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WWE: Power Ranking 25 of the Best Wrestlers of the 1970s - Bleacher Report
Google News - over 5 years
He left the WWF to go to Florida and challenge Dusty Rhodes and Barry Windham. When he returned to the WWF in the early 1980s, he challenged Bob Backlund for the WWF title and feuded with Andre the Giant. There were wrestlers who were bigger than Dino
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Google News article
10 Wrestlers Who Would Fit in the Four Horsemen Today - Bleacher Report
Google News - over 5 years
Seven men were honored enough to call themselves Horsemen (Flair, Tully Blanchard, Arn Anderson, Ole Anderson, Barry Windham, Lex Luger and Sting), eight, if you include JJ Dillon. And in that time, they fought off the best competition the NWA/WCW had
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Google News article
Famous Unification Matches in Pro Wrestling History - Bleacher Report
Google News - over 5 years
They crowned a new WCW champion when Lex Luger beat Barry Windham in a cage, despite the "We want Flair" chants. WCW created a new WCW title belt, which Luger held. Eventually a new NWA champion was crowned as well when Masahiro Chono beat Rick Rude
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Google News article
Sometimes having the best team money can buy pays off - NFL News
Google News - over 5 years
The WWF's "Dream Team" beat the US Express (Mike Rotundo and Barry Windham) for the tag-team titles (thanks to Beefcake brandishing a lit cigar to Windham's eye). They held the titles until Wrestlemania II when they were defeated by the British
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Google News article
Ric Flair vs. Dusty Rhodes: The Greatest Feud in Pro Wrestling History - Bleacher Report
Google News - over 5 years
Barry Windham, the second generation star who was on the rise in Jim Crockett Promotions, gave the champ all he could handle and more. Barry's on-air mentor? Dusty Rhodes. This storyline deepened later on when Barry turned his back on the Dream,
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Google News article
COLLECTIBLES COLUMN: Mattel seeking input for Internet-exclusive line of ... - Pro Wrestling Torch
Google News - over 5 years
Collectors who vote can choose from Arn Anderson, Barry Windham, King Kong Bundy, Demolition Crush, Magnum TA, Doink the Clown, Don Muraco, Faarooq, Jimmy Snuka, Junkyard Dog, Diamond Dallas Page, Ted DiBiase, Miss Elizabeth, One Man Gang, Savio Vega,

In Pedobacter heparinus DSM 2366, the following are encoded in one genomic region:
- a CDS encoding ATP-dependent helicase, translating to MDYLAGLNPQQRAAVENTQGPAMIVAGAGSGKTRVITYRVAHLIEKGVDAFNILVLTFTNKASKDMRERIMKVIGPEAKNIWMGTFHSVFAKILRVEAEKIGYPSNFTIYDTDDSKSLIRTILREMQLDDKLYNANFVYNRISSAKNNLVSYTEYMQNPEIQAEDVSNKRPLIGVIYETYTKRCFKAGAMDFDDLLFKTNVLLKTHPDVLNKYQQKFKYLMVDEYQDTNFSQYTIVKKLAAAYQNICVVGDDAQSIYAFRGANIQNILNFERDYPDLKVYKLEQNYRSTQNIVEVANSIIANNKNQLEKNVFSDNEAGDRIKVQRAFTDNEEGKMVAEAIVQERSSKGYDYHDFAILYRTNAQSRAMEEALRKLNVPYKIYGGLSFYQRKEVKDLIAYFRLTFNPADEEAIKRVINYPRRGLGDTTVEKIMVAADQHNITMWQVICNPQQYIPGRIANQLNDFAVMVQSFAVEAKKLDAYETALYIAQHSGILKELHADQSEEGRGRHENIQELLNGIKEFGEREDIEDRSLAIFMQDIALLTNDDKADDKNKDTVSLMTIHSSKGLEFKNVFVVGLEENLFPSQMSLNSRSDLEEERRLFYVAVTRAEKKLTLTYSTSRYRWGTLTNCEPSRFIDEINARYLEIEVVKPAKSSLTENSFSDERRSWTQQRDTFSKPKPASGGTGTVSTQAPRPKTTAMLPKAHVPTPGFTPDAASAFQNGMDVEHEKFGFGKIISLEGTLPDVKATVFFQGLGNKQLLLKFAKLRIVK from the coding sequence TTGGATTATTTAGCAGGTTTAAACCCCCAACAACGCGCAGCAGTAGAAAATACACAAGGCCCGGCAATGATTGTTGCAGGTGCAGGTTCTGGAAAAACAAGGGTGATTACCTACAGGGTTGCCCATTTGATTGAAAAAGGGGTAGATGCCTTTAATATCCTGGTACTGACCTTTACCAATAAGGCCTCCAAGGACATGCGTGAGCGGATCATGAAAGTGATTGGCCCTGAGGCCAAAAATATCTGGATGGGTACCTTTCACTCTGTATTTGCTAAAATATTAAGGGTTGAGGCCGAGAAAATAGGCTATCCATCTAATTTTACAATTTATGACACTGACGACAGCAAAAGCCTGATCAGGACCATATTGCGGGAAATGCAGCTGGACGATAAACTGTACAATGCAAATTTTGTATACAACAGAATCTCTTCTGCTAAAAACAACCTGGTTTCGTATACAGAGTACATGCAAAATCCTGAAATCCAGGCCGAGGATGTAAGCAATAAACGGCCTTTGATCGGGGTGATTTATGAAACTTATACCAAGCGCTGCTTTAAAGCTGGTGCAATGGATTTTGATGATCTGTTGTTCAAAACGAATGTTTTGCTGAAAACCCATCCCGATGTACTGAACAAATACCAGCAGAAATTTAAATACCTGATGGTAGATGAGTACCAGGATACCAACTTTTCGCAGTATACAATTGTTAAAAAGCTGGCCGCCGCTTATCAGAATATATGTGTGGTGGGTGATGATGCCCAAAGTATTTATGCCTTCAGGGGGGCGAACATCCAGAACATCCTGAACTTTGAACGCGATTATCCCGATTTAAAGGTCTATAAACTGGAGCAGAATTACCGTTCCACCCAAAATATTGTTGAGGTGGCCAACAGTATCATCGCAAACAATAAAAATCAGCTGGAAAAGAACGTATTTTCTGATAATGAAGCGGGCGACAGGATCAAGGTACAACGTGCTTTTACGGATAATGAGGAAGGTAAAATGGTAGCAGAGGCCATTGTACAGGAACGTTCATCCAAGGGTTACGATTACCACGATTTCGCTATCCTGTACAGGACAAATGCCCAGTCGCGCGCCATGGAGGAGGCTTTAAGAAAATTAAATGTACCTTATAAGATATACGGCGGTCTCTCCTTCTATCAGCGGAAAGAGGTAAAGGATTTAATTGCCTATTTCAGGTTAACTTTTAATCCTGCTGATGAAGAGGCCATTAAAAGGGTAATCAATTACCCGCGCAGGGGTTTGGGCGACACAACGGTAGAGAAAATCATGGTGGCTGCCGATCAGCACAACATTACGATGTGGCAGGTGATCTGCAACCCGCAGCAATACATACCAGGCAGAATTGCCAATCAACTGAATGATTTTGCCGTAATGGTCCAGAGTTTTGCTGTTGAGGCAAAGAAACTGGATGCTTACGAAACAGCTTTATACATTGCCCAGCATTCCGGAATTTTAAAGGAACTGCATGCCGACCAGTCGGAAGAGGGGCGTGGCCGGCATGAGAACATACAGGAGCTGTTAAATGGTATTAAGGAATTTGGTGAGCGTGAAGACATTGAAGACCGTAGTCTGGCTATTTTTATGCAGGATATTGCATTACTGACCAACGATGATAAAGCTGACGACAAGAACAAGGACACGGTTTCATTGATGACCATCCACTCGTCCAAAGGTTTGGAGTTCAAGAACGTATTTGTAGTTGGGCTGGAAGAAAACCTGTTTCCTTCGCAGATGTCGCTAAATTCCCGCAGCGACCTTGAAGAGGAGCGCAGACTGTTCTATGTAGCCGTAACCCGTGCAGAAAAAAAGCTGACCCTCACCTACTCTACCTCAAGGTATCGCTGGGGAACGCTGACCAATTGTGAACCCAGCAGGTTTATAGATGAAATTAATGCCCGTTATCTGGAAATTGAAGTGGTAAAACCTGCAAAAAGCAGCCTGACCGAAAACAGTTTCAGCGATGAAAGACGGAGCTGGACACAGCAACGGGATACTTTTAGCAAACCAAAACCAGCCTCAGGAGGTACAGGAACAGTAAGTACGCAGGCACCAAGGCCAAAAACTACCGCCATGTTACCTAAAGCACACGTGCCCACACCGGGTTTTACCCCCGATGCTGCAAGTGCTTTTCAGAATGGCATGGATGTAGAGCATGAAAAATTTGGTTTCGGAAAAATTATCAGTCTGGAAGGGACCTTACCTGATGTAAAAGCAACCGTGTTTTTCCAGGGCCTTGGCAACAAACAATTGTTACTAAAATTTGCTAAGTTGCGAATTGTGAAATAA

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Google News article
WWE History: Cross-Promotions of the 90s—Are Punk & ROH Reviving a Tradition? - Bleacher Report
Google News - over 5 years
Current WWF performers with traditional NWA or territorial backgrounds such as Jeff Jarrett and Barry Windham became involved as did Bob Holly and Bart Gunn. This rounded out the angle and gave the NWA some much needed storyline stability
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Google News article
KELLER'S WWE RAW BLOG 7/18: LIve review of the fallout from Money in the Bank ... - Pro Wrestling Torch
Google News - over 5 years
The bright side is it makes what Punk did feel more "real," but this is essentially what WCW did 20 years ago this month when WCW VP Jim Herd fired Ric Flair and then booked Barry Windham vs. Lex Luger for the vacated title belt
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Google News article
Professional Wrestling: The 50 Greatest Wrestlers of the 1980s - Bleacher Report
Google News - over 5 years
He also has a stint in WCW when he wrestled with Ricky Steamboat against Barry Windham and Ric Flair at a television taping, leading to Steamboat getting a shot at the world title. He really got over once he came to the WWF
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WWE Power Rankings: Rating the Top 25 Singles Superstars of the Attitude Era - Bleacher Report
Google News - over 5 years
-Aligned himself with Jim Cornette and the "invading" NWA faction, also featuring Barry Windham and the Rock & Roll Express. -April 26, 1998: Performed a concert during the Unforgiven pay-per-view. -Adopted a new attitude. Gone was the country singer
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Timeline
Learn about memorable moments in the evolution of Barry Windham
    FIFTIES
  • 2012
    Age 51
    On March 31, 2012, Windham was inducted into the WWE Hall of Fame as a member of the Four Horsemen.
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  • 2011
    Age 50